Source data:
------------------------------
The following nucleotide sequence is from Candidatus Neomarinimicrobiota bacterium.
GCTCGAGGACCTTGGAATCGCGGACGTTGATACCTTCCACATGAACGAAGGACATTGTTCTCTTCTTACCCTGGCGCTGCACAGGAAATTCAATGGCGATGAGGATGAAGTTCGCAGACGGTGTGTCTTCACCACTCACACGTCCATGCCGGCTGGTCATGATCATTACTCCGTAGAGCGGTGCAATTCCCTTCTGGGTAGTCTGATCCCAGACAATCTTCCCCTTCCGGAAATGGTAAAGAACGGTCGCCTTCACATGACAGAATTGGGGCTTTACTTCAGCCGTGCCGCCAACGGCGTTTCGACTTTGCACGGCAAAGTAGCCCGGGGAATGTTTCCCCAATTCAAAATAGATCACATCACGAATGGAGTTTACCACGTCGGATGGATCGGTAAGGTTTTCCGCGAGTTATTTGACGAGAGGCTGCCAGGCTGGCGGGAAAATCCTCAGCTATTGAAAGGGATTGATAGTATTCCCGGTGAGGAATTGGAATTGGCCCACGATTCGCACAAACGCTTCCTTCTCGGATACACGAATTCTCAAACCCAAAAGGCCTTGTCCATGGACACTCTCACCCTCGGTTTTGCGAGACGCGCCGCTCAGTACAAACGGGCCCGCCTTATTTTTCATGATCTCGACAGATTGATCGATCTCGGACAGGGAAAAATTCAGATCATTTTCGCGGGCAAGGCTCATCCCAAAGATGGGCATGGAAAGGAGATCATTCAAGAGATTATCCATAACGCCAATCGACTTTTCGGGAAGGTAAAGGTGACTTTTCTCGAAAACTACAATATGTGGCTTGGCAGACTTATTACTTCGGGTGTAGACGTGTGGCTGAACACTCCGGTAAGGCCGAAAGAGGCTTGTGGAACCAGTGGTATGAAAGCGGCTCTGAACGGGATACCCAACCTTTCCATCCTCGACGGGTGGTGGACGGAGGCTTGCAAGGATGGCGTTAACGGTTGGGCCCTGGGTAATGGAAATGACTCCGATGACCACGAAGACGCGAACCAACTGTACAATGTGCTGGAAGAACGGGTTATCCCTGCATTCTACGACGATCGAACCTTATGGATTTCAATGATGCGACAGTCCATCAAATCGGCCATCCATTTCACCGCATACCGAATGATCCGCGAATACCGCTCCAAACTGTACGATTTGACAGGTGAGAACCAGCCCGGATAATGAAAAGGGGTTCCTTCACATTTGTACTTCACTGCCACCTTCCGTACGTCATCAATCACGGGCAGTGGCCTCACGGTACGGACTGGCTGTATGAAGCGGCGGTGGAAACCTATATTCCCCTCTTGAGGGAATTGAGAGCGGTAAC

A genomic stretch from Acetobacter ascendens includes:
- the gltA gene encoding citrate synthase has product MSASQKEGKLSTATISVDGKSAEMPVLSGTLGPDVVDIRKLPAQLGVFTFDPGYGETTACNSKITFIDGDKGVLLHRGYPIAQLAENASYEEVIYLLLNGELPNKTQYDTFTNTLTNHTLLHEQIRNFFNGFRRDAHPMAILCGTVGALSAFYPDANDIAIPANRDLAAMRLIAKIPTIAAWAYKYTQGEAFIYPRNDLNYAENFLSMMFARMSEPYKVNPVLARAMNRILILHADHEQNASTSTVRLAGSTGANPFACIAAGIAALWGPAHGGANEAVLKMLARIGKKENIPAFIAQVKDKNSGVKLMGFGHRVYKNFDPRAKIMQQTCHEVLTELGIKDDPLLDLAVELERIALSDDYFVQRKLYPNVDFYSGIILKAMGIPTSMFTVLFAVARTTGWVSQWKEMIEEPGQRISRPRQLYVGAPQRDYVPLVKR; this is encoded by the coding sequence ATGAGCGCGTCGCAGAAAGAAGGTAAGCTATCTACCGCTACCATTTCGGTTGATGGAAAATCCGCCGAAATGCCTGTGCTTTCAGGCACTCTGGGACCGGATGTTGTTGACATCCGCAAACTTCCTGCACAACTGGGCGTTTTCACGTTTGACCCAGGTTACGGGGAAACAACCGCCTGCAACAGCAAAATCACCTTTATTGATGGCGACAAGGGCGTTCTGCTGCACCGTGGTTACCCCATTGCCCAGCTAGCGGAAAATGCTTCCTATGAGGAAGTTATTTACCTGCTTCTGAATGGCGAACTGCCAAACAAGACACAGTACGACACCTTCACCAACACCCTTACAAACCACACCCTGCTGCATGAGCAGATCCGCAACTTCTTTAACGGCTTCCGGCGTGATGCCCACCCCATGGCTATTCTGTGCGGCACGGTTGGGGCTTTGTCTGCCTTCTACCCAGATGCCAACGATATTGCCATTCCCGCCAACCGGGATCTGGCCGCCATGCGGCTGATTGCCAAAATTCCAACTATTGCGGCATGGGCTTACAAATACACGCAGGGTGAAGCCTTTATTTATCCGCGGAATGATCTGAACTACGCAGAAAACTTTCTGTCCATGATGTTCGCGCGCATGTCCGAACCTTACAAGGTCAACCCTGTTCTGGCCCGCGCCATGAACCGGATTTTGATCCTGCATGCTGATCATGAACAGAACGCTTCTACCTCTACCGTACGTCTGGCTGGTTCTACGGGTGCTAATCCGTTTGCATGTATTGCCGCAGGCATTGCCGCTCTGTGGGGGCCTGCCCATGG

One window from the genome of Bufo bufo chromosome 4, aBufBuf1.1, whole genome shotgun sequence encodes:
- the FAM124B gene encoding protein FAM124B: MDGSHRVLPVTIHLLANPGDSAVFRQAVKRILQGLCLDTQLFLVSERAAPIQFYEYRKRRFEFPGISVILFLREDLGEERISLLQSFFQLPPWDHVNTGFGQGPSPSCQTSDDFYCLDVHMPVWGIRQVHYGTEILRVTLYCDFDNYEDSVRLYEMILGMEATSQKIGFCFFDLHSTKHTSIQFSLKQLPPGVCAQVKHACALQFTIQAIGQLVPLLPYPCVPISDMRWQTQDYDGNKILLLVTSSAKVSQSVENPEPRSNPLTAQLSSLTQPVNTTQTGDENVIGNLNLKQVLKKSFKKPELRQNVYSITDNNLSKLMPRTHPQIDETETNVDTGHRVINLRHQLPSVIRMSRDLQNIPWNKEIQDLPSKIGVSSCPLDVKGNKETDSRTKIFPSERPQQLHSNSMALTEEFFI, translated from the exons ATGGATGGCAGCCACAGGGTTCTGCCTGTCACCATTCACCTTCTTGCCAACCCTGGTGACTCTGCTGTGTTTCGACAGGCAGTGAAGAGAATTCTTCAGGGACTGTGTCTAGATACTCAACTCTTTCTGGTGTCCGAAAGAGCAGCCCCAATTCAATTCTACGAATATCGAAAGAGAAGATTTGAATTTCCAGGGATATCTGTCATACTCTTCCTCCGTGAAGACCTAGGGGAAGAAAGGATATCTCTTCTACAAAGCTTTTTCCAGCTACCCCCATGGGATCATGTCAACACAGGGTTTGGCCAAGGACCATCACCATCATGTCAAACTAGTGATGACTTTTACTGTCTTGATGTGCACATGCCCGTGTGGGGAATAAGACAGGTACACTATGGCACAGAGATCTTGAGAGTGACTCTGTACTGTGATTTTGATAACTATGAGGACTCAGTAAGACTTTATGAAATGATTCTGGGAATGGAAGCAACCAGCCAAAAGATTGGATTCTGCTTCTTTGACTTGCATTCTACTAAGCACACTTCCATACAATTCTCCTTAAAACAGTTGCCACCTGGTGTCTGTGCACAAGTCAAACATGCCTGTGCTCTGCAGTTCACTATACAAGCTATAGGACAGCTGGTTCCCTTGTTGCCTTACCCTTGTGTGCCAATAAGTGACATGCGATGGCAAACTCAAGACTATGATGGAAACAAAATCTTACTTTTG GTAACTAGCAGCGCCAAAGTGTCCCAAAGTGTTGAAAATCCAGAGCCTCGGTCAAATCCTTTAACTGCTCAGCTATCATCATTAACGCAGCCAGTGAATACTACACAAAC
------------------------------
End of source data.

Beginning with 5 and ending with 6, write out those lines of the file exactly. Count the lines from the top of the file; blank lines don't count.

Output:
One window from the genome of Bufo bufo chromosome 4, aBufBuf1.1, whole genome shotgun sequence encodes:
- the FAM124B gene encoding protein FAM124B: MDGSHRVLPVTIHLLANPGDSAVFRQAVKRILQGLCLDTQLFLVSERAAPIQFYEYRKRRFEFPGISVILFLREDLGEERISLLQSFFQLPPWDHVNTGFGQGPSPSCQTSDDFYCLDVHMPVWGIRQVHYGTEILRVTLYCDFDNYEDSVRLYEMILGMEATSQKIGFCFFDLHSTKHTSIQFSLKQLPPGVCAQVKHACALQFTIQAIGQLVPLLPYPCVPISDMRWQTQDYDGNKILLLVTSSAKVSQSVENPEPRSNPLTAQLSSLTQPVNTTQTGDENVIGNLNLKQVLKKSFKKPELRQNVYSITDNNLSKLMPRTHPQIDETETNVDTGHRVINLRHQLPSVIRMSRDLQNIPWNKEIQDLPSKIGVSSCPLDVKGNKETDSRTKIFPSERPQQLHSNSMALTEEFFI, translated from the exons ATGGATGGCAGCCACAGGGTTCTGCCTGTCACCATTCACCTTCTTGCCAACCCTGGTGACTCTGCTGTGTTTCGACAGGCAGTGAAGAGAATTCTTCAGGGACTGTGTCTAGATACTCAACTCTTTCTGGTGTCCGAAAGAGCAGCCCCAATTCAATTCTACGAATATCGAAAGAGAAGATTTGAATTTCCAGGGATATCTGTCATACTCTTCCTCCGTGAAGACCTAGGGGAAGAAAGGATATCTCTTCTACAAAGCTTTTTCCAGCTACCCCCATGGGATCATGTCAACACAGGGTTTGGCCAAGGACCATCACCATCATGTCAAACTAGTGATGACTTTTACTGTCTTGATGTGCACATGCCCGTGTGGGGAATAAGACAGGTACACTATGGCACAGAGATCTTGAGAGTGACTCTGTACTGTGATTTTGATAACTATGAGGACTCAGTAAGACTTTATGAAATGATTCTGGGAATGGAAGCAACCAGCCAAAAGATTGGATTCTGCTTCTTTGACTTGCATTCTACTAAGCACACTTCCATACAATTCTCCTTAAAACAGTTGCCACCTGGTGTCTGTGCACAAGTCAAACATGCCTGTGCTCTGCAGTTCACTATACAAGCTATAGGACAGCTGGTTCCCTTGTTGCCTTACCCTTGTGTGCCAATAAGTGACATGCGATGGCAAACTCAAGACTATGATGGAAACAAAATCTTACTTTTG GTAACTAGCAGCGCCAAAGTGTCCCAAAGTGTTGAAAATCCAGAGCCTCGGTCAAATCCTTTAACTGCTCAGCTATCATCATTAACGCAGCCAGTGAATACTACACAAAC